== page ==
Just a quick Saturday post this morning to bring you the August prompts for the #garden365 Photo Challenge! I am so looking forward to August and all that the garden will bring this month and I hope you’ll join in or follow along with me on Instagram!
This year’s garden layout did not come together easily. I usually start out with a general idea of where I would like the “big stuff” (tomatoes, peppers, brassicas, cucumbers, etc.), and everything else falls into place relatively easy, but this year I spent months sketching out potential layouts before I finally created something that satisfied my needs for both function and aesthetics.
Sometime in the last week or so, we turned a corner and it finally feels like “real” summer has arrived. These hot, hazy summer days always feel like home to me. The tomatoes are within inches of the top of the fence, loaded down with bunches of shiny green tomatoes. The different colors and textures of kale, beans, and artichokes intermingle into a low lying jungle across the raised beds. Old, familiar varieties return and new varieties unfold. The garden is punctuated by blossoms and seed pods that will be carefully saved for next year. If ever there was a time that the full potential of the garden is so close that you can reach out and touch, taste, smell, and feel it, it’s right now.
After last year’s bunny problems, I made sure that the rabbit fence went up around the raised beds immediately after the seedlings were transplanted. Things had been going well until I inadvertently left a very small opening in the fence when I removed the vertical garden fence to make room for the tomato cages last week. The gap was less than two inches, but sure enough, some hungry little bunny found that opening and squeezed its way in to feast on my pepper plants.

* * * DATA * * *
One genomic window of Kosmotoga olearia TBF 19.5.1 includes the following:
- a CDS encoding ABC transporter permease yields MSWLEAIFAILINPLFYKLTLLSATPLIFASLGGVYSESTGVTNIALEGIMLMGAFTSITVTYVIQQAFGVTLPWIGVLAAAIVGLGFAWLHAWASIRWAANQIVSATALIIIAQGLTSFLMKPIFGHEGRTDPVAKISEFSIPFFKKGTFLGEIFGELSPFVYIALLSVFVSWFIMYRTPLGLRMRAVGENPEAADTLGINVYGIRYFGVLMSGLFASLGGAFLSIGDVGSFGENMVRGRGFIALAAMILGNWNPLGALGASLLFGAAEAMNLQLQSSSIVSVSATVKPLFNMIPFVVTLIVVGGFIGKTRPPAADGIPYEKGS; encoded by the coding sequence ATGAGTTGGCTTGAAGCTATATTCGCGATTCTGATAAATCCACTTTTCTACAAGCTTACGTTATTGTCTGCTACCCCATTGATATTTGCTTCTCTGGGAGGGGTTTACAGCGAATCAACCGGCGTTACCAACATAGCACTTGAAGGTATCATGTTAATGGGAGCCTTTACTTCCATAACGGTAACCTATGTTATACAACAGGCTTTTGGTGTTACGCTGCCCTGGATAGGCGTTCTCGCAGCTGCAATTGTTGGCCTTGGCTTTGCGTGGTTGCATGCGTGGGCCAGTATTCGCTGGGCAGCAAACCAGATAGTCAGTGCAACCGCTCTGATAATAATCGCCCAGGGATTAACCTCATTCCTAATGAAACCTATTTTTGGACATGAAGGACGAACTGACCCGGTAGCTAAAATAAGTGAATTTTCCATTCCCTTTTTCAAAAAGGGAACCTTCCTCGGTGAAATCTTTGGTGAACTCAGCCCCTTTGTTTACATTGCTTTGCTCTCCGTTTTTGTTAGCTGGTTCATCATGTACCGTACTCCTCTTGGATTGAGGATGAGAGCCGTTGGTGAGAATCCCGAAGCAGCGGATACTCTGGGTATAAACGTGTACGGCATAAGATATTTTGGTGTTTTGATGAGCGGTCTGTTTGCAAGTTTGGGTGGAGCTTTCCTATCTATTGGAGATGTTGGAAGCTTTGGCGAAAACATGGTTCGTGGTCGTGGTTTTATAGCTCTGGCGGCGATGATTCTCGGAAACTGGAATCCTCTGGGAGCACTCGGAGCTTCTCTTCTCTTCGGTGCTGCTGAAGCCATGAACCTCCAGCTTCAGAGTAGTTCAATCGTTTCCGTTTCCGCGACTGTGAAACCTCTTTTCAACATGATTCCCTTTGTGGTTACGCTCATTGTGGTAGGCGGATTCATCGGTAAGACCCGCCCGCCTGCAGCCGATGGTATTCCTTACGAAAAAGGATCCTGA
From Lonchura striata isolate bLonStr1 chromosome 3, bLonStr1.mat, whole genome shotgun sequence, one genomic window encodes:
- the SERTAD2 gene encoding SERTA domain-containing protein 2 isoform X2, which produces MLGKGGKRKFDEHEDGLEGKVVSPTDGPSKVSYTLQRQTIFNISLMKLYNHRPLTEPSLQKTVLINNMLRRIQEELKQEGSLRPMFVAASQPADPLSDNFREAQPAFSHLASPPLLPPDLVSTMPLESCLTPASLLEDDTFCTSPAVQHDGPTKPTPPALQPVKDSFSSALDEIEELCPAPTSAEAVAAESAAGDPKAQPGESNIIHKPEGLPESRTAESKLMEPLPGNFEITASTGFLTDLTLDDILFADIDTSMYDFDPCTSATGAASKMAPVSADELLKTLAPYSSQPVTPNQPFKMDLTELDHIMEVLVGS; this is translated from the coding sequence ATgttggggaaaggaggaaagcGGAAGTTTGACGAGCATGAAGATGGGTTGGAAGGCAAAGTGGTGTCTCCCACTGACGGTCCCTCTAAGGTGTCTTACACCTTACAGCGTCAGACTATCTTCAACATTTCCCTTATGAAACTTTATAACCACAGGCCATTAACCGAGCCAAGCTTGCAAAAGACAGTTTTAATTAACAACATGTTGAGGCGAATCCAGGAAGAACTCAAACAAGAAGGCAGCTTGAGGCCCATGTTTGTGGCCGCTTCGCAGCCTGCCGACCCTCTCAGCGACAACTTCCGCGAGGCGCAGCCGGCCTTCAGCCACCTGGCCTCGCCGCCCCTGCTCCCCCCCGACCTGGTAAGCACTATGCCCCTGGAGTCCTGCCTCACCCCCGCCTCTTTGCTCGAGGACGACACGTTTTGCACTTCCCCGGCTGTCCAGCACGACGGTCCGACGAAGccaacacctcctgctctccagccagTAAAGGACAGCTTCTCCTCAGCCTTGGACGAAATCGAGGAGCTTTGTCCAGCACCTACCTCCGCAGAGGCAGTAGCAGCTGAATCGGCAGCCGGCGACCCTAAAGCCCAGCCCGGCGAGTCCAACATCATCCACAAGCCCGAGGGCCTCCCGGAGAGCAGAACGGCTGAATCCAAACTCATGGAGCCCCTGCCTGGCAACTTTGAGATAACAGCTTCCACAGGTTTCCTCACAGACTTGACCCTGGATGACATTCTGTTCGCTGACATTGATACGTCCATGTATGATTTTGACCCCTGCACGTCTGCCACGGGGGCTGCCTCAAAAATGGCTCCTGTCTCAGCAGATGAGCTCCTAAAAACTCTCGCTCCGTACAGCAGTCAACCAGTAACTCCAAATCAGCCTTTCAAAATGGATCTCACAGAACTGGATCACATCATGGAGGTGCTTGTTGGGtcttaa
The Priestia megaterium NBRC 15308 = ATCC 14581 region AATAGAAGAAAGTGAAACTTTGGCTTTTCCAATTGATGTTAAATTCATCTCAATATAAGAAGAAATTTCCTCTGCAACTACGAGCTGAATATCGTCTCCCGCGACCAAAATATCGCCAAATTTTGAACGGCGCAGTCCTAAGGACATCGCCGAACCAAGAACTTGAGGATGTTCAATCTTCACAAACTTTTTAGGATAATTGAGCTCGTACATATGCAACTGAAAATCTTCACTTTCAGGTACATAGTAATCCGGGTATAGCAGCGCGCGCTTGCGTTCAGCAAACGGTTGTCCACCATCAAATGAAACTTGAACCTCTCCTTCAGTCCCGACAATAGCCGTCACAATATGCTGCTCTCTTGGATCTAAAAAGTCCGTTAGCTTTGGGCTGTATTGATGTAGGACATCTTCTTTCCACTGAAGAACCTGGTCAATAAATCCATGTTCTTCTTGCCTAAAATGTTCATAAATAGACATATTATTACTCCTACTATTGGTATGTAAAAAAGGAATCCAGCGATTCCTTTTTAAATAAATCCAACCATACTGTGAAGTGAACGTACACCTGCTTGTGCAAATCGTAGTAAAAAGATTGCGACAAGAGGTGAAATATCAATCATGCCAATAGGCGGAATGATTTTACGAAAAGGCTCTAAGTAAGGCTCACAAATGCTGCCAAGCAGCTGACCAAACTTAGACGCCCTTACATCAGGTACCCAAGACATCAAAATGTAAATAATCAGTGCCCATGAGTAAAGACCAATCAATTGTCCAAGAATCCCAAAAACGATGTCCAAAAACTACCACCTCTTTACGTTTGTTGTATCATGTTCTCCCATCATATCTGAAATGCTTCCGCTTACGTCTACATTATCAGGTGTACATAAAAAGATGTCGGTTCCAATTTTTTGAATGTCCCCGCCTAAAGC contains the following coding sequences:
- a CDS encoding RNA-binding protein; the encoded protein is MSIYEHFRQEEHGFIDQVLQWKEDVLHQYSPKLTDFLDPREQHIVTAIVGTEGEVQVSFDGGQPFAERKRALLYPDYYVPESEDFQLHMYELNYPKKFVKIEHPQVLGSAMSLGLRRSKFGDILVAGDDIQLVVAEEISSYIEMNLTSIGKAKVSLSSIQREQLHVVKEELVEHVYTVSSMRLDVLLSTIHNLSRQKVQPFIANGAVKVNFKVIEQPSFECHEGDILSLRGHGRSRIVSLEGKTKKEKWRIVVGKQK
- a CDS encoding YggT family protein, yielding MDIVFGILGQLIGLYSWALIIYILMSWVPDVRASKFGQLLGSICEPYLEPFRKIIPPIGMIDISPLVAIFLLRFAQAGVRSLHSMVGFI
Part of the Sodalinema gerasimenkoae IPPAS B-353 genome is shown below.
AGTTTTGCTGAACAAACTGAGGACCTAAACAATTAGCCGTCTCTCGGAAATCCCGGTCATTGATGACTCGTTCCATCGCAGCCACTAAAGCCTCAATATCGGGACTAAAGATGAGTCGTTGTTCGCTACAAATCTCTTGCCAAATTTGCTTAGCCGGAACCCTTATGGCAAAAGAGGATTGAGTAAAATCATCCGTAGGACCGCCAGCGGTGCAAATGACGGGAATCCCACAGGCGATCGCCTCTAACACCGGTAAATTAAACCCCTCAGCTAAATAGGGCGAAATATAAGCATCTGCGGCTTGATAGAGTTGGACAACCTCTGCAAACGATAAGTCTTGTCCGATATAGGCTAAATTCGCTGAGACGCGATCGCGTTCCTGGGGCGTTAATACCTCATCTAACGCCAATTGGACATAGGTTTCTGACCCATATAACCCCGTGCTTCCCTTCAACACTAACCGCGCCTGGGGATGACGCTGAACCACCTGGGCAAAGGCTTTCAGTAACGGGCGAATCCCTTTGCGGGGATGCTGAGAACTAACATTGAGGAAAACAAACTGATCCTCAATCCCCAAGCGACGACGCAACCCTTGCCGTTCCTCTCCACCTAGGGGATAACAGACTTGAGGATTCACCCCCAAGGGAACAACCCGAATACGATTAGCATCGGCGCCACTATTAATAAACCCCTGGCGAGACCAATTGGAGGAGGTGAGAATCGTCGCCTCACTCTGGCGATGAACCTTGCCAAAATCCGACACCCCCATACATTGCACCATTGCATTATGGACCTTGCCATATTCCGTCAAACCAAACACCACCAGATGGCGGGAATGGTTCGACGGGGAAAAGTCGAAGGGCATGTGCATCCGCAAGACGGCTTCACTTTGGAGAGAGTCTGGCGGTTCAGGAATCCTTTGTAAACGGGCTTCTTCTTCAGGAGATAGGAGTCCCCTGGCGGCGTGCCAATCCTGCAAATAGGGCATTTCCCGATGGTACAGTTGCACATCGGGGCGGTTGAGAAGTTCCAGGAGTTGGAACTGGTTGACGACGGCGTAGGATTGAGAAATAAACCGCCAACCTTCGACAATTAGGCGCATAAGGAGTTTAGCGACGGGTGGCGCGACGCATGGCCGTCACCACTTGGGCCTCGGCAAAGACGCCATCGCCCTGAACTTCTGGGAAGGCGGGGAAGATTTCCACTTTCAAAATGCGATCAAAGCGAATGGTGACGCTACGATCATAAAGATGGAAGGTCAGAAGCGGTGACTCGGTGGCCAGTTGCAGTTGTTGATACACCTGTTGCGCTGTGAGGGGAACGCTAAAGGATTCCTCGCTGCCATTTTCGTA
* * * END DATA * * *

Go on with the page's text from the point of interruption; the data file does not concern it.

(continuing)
I am resuming the #garden365 Photo Challenge this month! While taking last month off after the birth of our daughter, I realized just how much I have enjoyed the creative challenge of finding daily inspiration in the garden and I am anxious to pick it up again–especially now that the garden is brimming with endless possibilities! If you are so inclined, I hope you’ll join in, too!
This is the time of year that gardeners have been waiting for: long, warm days spent in the garden, preparing for the season ahead, spreading compost, hardening off seedlings, and watching in awe as things begin to thrive and produce. If you have been on the fence about joining in, there is no better time to start capturing your garden in photographs than right now!
Next month will mark 5 years of my very own backyard garden and the humble beginnings of this blog. I can’t recall exactly when I first discovered Garden Betty, but sometime during that first year of gardening on my own, Linda Ly’s smart and fierce approach to edible gardening quickly became one of my favorite garden reads and I’ve followed along ever since. From practical growing advice to kitchen inspiration, I’ve always been able to glean something new and interesting from her posts, so when I was offered the opportunity to review Linda’s new cookbook, I was thrilled! I could not wait to see how all of the bits and pieces she has shared over recent months had finally come together in The CSA Cookbook!
This week might be off to a dreary start, but these April showers are definitely welcome as the garden continues to wake up after a drier than usual winter. The rhubarb is making the most dramatic changes from day to day, which has me thinking about rhubarb everything lately. I can hardly wait to start harvesting long, lovely stalks of rhubarb, and I am on a serious mission to find some fun new recipes to test drive with the upcoming harvest. Judging by the steady increase in traffic to my rhubarb posts and pins, I am not the only one with rhubarb on my mind these days (if you have questions about growing, cooking, and preserving with rhubarb, this postis a very good place to start).
What are your plans for the rhubarb harvest this year?
One of my favorite things about seed starting time is that moment when the scents and smells of the garden start to come to life. Releasing the very same scent that fills the garden during a late summer tomato harvest with little more than a light touch from even the smallest of true leaves is something that will never, ever get old. I trimmed up the onion seedlings last week and I just couldn’t get over how fresh they smelled! The soft sage leaves pack a powerful, heady aroma. Even the teeny, tiny true leaves on the lavender and rosemary are packed with an intoxicating perfume. It’s starting to smell like a garden!